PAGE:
Rock-bottom prices for Canadian oil and a lack of demand are setting the stage for “inevitable” production cuts, according to Goldman Sachs, which says the industry could run out of storage space within weeks.

Landlocked Canadian crude could see prices go negative—meaning producers would pay customers to take the oil, analysts led by Emily Chieng said in a note to clients. Shipping it out by rail isn’t economic, and increased production from OPEC nations could displace demand for Canada’s barrels, Chieng said.

Western Canadian Select crude traded at $5.52 a barrel Wednesday morning, a $14.75 discount to West Texas Intermediate. Canadian heavy crude has become so cheap that the cost of shipping it to refineries exceeds the value of the oil itself.

The dismal economics of selling Canadian oil aren’t the biggest factor in Goldman’s forecast of production cuts. A lack of storage capacity is.

Given the loss in demand from refineries, “we expect that commercial inventory levels could be breached within 2-3 weeks if Canadian production is not reduced further,” Chieng wrote.

“Given this, it is not the challenging economics of oil sands assets in the current price environment that drives the decision to shut in production, but rather, the physical limitations of storage capacity in a demand challenged environment that will ultimately drive producers to organically curtail output,” she said.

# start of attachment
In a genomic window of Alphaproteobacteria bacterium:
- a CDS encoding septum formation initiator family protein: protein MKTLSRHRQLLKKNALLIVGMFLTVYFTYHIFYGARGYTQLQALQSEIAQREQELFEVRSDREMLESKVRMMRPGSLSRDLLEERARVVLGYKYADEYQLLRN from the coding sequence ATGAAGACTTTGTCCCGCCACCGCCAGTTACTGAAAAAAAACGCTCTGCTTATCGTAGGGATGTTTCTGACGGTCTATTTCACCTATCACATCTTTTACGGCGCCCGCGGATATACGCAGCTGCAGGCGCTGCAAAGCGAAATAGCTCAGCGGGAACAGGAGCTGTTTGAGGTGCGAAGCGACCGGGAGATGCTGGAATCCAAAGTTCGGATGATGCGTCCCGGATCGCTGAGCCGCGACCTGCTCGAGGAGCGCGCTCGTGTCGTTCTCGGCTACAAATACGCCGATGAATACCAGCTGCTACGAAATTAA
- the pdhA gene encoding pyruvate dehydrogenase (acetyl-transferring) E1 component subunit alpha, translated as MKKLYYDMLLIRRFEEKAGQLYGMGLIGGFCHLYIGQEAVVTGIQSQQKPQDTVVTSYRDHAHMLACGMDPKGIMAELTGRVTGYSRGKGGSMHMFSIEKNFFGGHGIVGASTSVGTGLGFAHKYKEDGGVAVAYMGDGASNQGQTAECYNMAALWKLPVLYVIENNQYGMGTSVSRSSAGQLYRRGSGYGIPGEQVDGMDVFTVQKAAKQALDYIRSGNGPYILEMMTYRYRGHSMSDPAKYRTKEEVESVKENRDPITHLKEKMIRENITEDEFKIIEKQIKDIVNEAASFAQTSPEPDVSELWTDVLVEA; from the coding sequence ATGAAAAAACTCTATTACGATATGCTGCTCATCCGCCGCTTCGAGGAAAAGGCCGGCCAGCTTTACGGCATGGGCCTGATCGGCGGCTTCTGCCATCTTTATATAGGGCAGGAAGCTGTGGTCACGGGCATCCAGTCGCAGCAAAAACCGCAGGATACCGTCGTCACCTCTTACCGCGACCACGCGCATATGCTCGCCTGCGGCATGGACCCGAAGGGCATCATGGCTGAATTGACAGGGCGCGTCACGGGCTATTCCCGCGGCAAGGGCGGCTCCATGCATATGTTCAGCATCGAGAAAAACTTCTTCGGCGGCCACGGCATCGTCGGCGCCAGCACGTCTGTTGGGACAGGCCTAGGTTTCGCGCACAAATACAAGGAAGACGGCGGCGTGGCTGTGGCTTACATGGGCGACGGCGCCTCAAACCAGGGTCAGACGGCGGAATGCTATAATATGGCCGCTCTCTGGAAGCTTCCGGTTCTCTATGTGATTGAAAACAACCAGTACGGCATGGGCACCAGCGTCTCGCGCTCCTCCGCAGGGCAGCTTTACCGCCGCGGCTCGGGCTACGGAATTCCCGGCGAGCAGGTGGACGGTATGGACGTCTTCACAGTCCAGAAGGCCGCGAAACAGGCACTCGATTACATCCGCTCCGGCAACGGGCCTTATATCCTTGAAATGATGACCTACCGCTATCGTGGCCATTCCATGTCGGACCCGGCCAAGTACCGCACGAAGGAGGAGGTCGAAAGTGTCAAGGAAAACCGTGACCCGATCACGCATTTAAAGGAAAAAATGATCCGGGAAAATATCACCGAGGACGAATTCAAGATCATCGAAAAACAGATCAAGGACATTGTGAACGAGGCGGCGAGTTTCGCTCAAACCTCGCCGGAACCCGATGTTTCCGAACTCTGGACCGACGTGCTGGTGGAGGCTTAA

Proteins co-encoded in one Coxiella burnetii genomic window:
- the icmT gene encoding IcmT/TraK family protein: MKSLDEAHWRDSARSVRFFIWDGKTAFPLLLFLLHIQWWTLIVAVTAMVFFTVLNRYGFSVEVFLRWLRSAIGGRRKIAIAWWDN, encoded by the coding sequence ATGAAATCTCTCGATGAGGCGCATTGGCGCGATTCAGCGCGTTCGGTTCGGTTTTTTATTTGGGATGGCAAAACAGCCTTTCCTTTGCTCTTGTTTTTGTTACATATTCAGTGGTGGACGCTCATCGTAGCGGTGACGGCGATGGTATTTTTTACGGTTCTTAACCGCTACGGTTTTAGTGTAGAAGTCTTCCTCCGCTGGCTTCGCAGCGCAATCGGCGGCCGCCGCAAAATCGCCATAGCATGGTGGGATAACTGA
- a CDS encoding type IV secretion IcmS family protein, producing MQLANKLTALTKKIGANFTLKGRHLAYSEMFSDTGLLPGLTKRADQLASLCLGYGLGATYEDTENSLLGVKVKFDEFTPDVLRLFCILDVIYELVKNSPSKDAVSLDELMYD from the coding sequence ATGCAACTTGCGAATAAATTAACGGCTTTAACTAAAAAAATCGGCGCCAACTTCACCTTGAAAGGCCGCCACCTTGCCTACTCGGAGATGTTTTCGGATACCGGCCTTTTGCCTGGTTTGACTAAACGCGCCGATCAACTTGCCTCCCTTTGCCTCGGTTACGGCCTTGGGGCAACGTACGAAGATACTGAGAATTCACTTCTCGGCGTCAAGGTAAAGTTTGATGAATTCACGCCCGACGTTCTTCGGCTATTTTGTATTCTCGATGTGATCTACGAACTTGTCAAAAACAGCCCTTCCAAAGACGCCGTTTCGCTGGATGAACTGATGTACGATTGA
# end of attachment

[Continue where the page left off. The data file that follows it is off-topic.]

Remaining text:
Goldman estimates that Canadian producers have announced production cuts of about 100,000 barrels per day. Suncor Energy Inc. said last week it will shut in one of its two so-called trains at its two-year-old, 194,000 barrel-a-day Fort Hills oil sands mine. The company also is delaying the start up of its MacKay River oil sands wells to May.

The bank sees Suncor as Canada’s best positioned energy company to navigate the current environment, given its integrated business and “more resilient” balance sheet. Suncor shares have fallen 48% this year.